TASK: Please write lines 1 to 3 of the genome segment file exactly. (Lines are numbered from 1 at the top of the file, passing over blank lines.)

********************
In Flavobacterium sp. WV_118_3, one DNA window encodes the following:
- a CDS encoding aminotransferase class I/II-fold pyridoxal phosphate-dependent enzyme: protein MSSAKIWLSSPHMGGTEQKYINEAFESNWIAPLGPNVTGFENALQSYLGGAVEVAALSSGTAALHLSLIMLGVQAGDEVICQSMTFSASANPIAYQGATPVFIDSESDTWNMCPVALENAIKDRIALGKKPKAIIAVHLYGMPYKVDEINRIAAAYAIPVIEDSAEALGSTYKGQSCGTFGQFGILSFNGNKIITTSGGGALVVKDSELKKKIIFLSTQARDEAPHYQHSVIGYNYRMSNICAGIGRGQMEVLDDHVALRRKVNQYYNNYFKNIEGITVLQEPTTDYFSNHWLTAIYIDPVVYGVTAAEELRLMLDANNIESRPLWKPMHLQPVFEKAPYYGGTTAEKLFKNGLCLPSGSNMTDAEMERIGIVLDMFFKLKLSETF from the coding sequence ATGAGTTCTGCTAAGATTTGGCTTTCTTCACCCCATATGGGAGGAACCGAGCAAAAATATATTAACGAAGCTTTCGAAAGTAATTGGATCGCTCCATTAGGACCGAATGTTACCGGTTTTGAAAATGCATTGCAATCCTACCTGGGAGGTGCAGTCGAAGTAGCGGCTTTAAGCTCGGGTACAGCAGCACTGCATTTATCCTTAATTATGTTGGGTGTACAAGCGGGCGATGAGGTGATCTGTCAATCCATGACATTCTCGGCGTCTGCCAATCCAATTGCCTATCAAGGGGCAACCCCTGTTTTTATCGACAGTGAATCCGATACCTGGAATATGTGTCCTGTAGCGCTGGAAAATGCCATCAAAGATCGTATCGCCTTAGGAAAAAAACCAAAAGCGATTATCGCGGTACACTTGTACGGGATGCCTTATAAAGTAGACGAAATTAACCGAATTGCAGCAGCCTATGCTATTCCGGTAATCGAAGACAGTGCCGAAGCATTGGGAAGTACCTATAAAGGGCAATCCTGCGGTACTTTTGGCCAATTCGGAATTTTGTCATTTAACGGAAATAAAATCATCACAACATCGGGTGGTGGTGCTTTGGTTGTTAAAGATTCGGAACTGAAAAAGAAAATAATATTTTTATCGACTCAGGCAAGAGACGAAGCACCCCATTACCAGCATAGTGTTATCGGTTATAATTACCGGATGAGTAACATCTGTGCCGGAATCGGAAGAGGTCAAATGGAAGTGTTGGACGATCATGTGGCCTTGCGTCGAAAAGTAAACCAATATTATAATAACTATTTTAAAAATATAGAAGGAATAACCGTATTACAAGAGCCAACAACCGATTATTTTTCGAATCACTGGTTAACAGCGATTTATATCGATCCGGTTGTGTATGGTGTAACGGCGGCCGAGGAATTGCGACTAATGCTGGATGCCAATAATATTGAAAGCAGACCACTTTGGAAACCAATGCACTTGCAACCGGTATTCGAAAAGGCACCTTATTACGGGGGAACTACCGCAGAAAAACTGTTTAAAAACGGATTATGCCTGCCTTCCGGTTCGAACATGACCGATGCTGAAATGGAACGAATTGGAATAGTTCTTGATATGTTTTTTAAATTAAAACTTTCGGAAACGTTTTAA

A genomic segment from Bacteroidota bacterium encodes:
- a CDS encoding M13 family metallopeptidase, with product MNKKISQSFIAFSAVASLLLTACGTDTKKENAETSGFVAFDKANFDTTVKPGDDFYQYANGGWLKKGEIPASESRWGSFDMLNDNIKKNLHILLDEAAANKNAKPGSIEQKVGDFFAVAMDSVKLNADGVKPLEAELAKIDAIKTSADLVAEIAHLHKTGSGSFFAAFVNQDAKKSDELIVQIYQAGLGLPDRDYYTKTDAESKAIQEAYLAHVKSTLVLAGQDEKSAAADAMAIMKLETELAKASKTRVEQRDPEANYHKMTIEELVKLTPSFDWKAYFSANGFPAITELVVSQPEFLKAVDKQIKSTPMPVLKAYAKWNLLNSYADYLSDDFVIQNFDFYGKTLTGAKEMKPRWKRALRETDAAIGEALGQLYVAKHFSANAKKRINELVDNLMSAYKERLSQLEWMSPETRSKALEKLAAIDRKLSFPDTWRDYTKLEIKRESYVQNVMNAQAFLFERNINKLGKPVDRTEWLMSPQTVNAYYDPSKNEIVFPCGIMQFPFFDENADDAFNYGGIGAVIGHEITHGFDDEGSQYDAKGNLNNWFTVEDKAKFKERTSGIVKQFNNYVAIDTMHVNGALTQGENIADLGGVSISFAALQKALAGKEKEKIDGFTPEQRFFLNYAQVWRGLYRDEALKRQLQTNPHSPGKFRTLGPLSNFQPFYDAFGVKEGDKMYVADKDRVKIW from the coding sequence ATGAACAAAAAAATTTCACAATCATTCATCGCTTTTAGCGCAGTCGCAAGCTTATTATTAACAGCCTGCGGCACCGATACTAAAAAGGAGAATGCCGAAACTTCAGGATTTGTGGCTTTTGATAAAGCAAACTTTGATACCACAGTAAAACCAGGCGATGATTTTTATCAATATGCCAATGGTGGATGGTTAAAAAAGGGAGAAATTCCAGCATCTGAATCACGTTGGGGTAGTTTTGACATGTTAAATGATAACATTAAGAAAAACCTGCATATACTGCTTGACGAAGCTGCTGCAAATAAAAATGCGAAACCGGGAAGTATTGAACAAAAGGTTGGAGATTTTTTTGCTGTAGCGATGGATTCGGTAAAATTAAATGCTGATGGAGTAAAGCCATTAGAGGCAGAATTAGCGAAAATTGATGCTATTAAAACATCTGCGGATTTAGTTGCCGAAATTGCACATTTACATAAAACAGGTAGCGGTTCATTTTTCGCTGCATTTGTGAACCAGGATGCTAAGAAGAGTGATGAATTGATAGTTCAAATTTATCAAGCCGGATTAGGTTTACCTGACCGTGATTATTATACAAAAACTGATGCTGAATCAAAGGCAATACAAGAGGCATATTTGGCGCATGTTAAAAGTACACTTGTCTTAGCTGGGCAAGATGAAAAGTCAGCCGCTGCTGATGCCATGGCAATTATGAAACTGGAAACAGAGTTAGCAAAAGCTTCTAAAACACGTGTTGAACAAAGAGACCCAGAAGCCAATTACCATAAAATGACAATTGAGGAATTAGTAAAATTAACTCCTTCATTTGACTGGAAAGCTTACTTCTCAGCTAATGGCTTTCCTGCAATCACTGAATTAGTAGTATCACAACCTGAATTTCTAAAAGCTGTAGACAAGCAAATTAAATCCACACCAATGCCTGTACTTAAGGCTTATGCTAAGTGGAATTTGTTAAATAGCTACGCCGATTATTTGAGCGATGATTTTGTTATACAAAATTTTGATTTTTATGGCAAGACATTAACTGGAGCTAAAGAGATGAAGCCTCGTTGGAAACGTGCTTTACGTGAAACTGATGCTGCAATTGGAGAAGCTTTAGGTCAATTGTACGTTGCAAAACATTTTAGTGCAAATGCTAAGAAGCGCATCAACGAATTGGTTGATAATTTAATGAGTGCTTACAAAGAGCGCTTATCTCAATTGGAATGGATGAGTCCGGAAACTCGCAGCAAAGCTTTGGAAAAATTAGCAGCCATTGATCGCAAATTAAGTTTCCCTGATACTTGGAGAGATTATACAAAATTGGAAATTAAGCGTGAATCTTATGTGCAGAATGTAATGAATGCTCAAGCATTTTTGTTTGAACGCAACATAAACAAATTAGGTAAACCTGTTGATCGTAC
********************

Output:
In Flavobacterium sp. WV_118_3, one DNA window encodes the following:
- a CDS encoding aminotransferase class I/II-fold pyridoxal phosphate-dependent enzyme: protein MSSAKIWLSSPHMGGTEQKYINEAFESNWIAPLGPNVTGFENALQSYLGGAVEVAALSSGTAALHLSLIMLGVQAGDEVICQSMTFSASANPIAYQGATPVFIDSESDTWNMCPVALENAIKDRIALGKKPKAIIAVHLYGMPYKVDEINRIAAAYAIPVIEDSAEALGSTYKGQSCGTFGQFGILSFNGNKIITTSGGGALVVKDSELKKKIIFLSTQARDEAPHYQHSVIGYNYRMSNICAGIGRGQMEVLDDHVALRRKVNQYYNNYFKNIEGITVLQEPTTDYFSNHWLTAIYIDPVVYGVTAAEELRLMLDANNIESRPLWKPMHLQPVFEKAPYYGGTTAEKLFKNGLCLPSGSNMTDAEMERIGIVLDMFFKLKLSETF from the coding sequence ATGAGTTCTGCTAAGATTTGGCTTTCTTCACCCCATATGGGAGGAACCGAGCAAAAATATATTAACGAAGCTTTCGAAAGTAATTGGATCGCTCCATTAGGACCGAATGTTACCGGTTTTGAAAATGCATTGCAATCCTACCTGGGAGGTGCAGTCGAAGTAGCGGCTTTAAGCTCGGGTACAGCAGCACTGCATTTATCCTTAATTATGTTGGGTGTACAAGCGGGCGATGAGGTGATCTGTCAATCCATGACATTCTCGGCGTCTGCCAATCCAATTGCCTATCAAGGGGCAACCCCTGTTTTTATCGACAGTGAATCCGATACCTGGAATATGTGTCCTGTAGCGCTGGAAAATGCCATCAAAGATCGTATCGCCTTAGGAAAAAAACCAAAAGCGATTATCGCGGTACACTTGTACGGGATGCCTTATAAAGTAGACGAAATTAACCGAATTGCAGCAGCCTATGCTATTCCGGTAATCGAAGACAGTGCCGAAGCATTGGGAAGTACCTATAAAGGGCAATCCTGCGGTACTTTTGGCCAATTCGGAATTTTGTCATTTAACGGAAATAAAATCATCACAACATCGGGTGGTGGTGCTTTGGTTGTTAAAGATTCGGAACTGAAAAAGAAAATAATATTTTTATCGACTCAGGCAAGAGACGAAGCACCCCATTACCAGCATAGTGTTATCGGTTATAATTACCGGATGAGTAACATCTGTGCCGGAATCGGAAGAGGTCAAATGGAAGTGTTGGACGATCATGTGGCCTTGCGTCGAAAAGTAAACCAATATTATAATAACTATTTTAAAAATATAGAAGGAATAACCGTATTACAAGAGCCAACAACCGATTATTTTTCGAATCACTGGTTAACAGCGATTTATATCGATCCGGTTGTGTATGGTGTAACGGCGGCCGAGGAATTGCGACTAATGCTGGATGCCAATAATATTGAAAGCAGACCACTTTGGAAACCAATGCACTTGCAACCGGTATTCGAAAAGGCACCTTATTACGGGGGAACTACCGCAGAAAAACTGTTTAAAAACGGATTATGCCTGCCTTCCGGTTCGAACATGACCGATGCTGAAATGGAACGAATTGGAATAGTTCTTGATATGTTTTTTAAATTAAAACTTTCGGAAACGTTTTAA

A genomic segment from Bacteroidota bacterium encodes: